Chapter 4: Buddhas and Fools
With the sense of wonder you are there. When the sense of wonder subsides into mystery you are no longer there, only an oceanic feeling, a oneness with totality remains. The separateness has disappeared.
This is beautiful. The questioner says: “As I watch my thoughts and feelings I am left with a sense of wonder.” Remain! Remain with it. Make it a constant companion. There is no better friend in the world to be found, there is no greater guide to be found - wonder leads to mystery. Wonder is the door to the mystery and the mystery leads you to the infinite, to the divine, to God - or you name it. But don’t start thinking immediately. I know it is arduous, but I also know it can be done - I have done it so I know both. It is arduous, it is almost impossible - you struggle and again and again the questioning comes and you forget. And you are so fast asleep that to remember a certain thing is very difficult.
Just the other night I was telling a Sufi story.
A great king who had been successful in all the ways of life finally started feeling frustrated. It happens, it is natural. When you have succeeded in everything suddenly you feel that you have failed, because when you were not a successful man there was a certain hope that when you succeed everything will be okay, everything will be beautiful. But when you succeed completely, you fail absolutely, because now there is no hope. You become hopeless. Everything that you wanted is there, but something within you remains unfulfilled. Now what to do with this unfulfillment? A man who is a failure can hope that someday when he succeeds, this constant emptiness, this hollowness within, will be fulfilled. He can hope, he can dream. A poor man can hope, a poor man can dream, but for a rich man all dreams are fulfilled. He becomes hopeless.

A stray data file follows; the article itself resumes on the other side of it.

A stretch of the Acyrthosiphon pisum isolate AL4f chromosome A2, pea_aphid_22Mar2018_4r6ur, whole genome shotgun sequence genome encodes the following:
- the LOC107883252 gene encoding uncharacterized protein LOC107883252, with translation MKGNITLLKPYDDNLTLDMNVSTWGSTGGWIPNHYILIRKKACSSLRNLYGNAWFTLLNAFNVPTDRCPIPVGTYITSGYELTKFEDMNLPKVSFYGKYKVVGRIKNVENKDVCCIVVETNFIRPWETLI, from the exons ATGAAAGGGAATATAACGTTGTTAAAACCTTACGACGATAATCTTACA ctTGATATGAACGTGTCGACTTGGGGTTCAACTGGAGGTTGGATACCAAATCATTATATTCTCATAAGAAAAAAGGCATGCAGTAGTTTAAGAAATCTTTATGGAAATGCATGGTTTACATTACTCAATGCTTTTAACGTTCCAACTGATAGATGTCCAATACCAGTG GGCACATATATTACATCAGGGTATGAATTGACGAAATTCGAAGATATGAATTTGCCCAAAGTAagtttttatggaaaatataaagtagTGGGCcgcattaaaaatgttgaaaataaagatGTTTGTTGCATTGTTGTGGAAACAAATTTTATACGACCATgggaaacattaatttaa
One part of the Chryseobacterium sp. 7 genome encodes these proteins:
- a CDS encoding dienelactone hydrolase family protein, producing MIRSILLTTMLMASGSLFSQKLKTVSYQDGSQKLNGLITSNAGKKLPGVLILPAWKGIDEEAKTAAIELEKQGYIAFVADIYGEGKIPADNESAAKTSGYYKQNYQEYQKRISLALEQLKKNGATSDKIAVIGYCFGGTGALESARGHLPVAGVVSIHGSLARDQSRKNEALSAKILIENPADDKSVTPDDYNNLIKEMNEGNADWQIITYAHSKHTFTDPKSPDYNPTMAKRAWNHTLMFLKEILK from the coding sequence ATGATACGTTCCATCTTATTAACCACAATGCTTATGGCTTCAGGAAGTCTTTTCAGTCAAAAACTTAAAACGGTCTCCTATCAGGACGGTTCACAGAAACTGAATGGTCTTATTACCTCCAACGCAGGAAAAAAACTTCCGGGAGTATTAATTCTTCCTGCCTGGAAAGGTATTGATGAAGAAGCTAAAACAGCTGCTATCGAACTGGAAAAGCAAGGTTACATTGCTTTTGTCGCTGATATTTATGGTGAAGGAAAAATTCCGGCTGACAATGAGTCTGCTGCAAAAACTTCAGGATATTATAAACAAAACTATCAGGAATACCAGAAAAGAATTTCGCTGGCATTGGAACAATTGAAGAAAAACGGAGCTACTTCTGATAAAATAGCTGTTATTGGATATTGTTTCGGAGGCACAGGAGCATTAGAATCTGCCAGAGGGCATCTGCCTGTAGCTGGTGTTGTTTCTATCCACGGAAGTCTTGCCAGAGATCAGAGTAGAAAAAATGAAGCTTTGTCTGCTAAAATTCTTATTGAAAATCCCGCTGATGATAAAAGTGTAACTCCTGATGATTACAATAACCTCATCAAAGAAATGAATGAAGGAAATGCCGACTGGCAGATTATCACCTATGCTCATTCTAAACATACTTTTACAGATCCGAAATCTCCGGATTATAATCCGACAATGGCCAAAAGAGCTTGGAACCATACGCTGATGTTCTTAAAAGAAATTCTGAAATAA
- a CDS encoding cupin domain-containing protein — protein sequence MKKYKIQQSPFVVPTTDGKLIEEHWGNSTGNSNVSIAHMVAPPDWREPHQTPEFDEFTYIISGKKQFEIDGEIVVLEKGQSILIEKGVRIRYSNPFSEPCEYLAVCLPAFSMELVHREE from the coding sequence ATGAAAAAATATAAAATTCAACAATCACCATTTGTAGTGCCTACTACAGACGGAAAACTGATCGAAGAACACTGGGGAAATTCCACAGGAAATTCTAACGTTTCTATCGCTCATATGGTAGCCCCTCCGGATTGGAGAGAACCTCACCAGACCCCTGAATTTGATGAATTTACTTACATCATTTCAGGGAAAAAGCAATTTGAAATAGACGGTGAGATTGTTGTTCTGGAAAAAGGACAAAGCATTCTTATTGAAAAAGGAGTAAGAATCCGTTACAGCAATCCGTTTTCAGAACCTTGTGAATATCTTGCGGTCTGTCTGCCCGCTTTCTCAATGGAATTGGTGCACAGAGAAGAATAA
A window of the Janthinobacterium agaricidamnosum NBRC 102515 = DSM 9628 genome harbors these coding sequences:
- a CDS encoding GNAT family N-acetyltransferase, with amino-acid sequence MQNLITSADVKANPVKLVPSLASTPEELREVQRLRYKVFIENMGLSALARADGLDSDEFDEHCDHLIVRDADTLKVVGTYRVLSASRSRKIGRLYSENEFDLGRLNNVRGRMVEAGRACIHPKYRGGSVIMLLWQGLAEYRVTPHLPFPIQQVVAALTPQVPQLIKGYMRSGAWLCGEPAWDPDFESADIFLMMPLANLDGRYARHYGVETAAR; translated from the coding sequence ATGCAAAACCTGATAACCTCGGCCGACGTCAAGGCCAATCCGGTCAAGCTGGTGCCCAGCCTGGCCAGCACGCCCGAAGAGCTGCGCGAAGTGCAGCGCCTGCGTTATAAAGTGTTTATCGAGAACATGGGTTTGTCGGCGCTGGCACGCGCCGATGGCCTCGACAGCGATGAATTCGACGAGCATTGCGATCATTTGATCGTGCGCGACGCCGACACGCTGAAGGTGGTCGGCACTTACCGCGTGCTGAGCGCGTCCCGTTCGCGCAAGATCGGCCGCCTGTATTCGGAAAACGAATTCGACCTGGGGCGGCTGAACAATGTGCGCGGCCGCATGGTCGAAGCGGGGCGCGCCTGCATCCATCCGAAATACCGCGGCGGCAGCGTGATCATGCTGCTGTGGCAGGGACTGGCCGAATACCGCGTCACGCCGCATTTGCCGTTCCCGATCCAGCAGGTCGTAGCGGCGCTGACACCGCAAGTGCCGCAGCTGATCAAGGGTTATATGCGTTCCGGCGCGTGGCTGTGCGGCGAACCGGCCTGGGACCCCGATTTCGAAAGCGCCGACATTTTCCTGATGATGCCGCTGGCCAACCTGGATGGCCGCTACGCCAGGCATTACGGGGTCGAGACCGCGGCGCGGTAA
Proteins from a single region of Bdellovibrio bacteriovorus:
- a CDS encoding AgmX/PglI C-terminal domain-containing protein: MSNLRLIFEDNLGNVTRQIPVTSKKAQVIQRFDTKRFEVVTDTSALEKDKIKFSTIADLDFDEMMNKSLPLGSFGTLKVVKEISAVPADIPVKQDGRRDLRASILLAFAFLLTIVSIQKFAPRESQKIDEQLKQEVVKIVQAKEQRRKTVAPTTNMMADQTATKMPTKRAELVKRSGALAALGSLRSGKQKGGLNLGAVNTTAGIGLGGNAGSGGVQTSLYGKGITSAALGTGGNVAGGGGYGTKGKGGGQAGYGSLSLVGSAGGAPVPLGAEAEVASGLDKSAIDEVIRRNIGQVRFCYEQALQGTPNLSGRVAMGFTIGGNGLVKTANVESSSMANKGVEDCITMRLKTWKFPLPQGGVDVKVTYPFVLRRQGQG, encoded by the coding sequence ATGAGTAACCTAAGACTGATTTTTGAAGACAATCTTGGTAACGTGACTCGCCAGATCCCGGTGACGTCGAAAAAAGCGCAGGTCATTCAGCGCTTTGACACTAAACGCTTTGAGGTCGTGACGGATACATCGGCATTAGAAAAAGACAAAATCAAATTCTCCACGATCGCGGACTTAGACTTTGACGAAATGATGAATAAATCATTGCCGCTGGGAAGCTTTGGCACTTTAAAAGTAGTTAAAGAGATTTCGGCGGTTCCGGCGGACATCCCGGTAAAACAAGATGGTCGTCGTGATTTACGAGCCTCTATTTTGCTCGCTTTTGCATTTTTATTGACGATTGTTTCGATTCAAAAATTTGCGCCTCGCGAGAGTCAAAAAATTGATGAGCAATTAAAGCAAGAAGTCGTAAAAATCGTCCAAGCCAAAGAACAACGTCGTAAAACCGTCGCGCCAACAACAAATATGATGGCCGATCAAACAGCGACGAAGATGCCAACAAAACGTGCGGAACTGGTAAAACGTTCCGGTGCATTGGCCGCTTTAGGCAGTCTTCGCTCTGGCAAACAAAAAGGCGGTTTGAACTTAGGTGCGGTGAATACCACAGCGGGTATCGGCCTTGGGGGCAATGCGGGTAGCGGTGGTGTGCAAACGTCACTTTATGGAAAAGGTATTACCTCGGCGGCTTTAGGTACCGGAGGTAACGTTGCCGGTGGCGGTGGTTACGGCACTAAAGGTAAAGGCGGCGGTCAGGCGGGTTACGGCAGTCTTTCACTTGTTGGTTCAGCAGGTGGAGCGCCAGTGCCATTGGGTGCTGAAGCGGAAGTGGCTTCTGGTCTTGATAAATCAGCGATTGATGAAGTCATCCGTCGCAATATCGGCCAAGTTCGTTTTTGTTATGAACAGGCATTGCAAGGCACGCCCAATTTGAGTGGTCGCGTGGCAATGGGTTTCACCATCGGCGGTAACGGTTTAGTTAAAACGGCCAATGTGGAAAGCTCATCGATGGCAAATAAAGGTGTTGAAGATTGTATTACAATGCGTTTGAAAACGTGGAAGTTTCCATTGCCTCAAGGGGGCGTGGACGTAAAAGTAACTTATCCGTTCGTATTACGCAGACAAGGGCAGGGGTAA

The king was feeling very frustrated, as only kings can feel. That’s why I say: Nothing fails like success. It fails absolutely. He started searching and he came across a Sufi master. When he went to see him he said, “I am ready to do anything, and you must know that I am a man who has never been a failure in anything; whatsoever I have done, I have done it and I have succeeded.”
The Sufi said, “You may have succeeded in the world but that very success proves that you may not succeed here, because different laws apply to the world about which you are inquiring. A man succeeds in the world if he forgets himself completely. That is the rule.
“A politician succeeds if he forgets himself completely - then you cannot compete with him. If he is obsessive and almost mad, he succeeds. A man succeeds in getting riches if he is completely mad, obsessed, neurotic. You cannot compete with a neurotic man. If you have any sense left you will not be able to succeed in the world: in the market only madness succeeds. One has to forget oneself completely, that is the rule, the law.
“But,” said the Sufi, “here, in our world, just the opposite is applicable: one has to remember oneself.”